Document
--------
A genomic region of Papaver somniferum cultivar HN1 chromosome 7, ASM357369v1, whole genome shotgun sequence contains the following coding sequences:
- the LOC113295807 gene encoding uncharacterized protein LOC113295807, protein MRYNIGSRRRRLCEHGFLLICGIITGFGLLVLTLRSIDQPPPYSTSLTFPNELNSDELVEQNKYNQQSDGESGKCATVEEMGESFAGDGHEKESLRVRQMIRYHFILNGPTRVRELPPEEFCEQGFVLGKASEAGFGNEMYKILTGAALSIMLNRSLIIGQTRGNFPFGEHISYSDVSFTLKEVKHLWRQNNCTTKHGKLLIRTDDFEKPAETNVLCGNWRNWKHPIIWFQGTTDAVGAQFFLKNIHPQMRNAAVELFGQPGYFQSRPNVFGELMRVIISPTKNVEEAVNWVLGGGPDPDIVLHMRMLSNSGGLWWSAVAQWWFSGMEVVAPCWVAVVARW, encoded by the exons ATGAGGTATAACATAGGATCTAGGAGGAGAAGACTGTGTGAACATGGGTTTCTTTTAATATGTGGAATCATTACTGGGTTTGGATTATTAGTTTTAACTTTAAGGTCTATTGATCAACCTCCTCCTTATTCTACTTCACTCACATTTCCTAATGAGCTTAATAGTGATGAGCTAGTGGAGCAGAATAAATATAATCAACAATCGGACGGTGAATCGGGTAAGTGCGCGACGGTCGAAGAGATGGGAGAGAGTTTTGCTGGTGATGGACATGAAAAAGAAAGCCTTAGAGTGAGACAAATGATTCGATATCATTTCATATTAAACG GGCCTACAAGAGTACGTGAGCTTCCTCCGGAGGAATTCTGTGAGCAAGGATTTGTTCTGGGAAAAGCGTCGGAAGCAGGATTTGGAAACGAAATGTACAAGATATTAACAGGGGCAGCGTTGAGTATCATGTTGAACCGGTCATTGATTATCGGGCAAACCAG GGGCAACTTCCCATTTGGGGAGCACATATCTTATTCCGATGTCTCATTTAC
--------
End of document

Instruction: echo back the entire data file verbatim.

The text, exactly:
A genomic region of Papaver somniferum cultivar HN1 chromosome 7, ASM357369v1, whole genome shotgun sequence contains the following coding sequences:
- the LOC113295807 gene encoding uncharacterized protein LOC113295807, protein MRYNIGSRRRRLCEHGFLLICGIITGFGLLVLTLRSIDQPPPYSTSLTFPNELNSDELVEQNKYNQQSDGESGKCATVEEMGESFAGDGHEKESLRVRQMIRYHFILNGPTRVRELPPEEFCEQGFVLGKASEAGFGNEMYKILTGAALSIMLNRSLIIGQTRGNFPFGEHISYSDVSFTLKEVKHLWRQNNCTTKHGKLLIRTDDFEKPAETNVLCGNWRNWKHPIIWFQGTTDAVGAQFFLKNIHPQMRNAAVELFGQPGYFQSRPNVFGELMRVIISPTKNVEEAVNWVLGGGPDPDIVLHMRMLSNSGGLWWSAVAQWWFSGMEVVAPCWVAVVARW, encoded by the exons ATGAGGTATAACATAGGATCTAGGAGGAGAAGACTGTGTGAACATGGGTTTCTTTTAATATGTGGAATCATTACTGGGTTTGGATTATTAGTTTTAACTTTAAGGTCTATTGATCAACCTCCTCCTTATTCTACTTCACTCACATTTCCTAATGAGCTTAATAGTGATGAGCTAGTGGAGCAGAATAAATATAATCAACAATCGGACGGTGAATCGGGTAAGTGCGCGACGGTCGAAGAGATGGGAGAGAGTTTTGCTGGTGATGGACATGAAAAAGAAAGCCTTAGAGTGAGACAAATGATTCGATATCATTTCATATTAAACG GGCCTACAAGAGTACGTGAGCTTCCTCCGGAGGAATTCTGTGAGCAAGGATTTGTTCTGGGAAAAGCGTCGGAAGCAGGATTTGGAAACGAAATGTACAAGATATTAACAGGGGCAGCGTTGAGTATCATGTTGAACCGGTCATTGATTATCGGGCAAACCAG GGGCAACTTCCCATTTGGGGAGCACATATCTTATTCCGATGTCTCATTTAC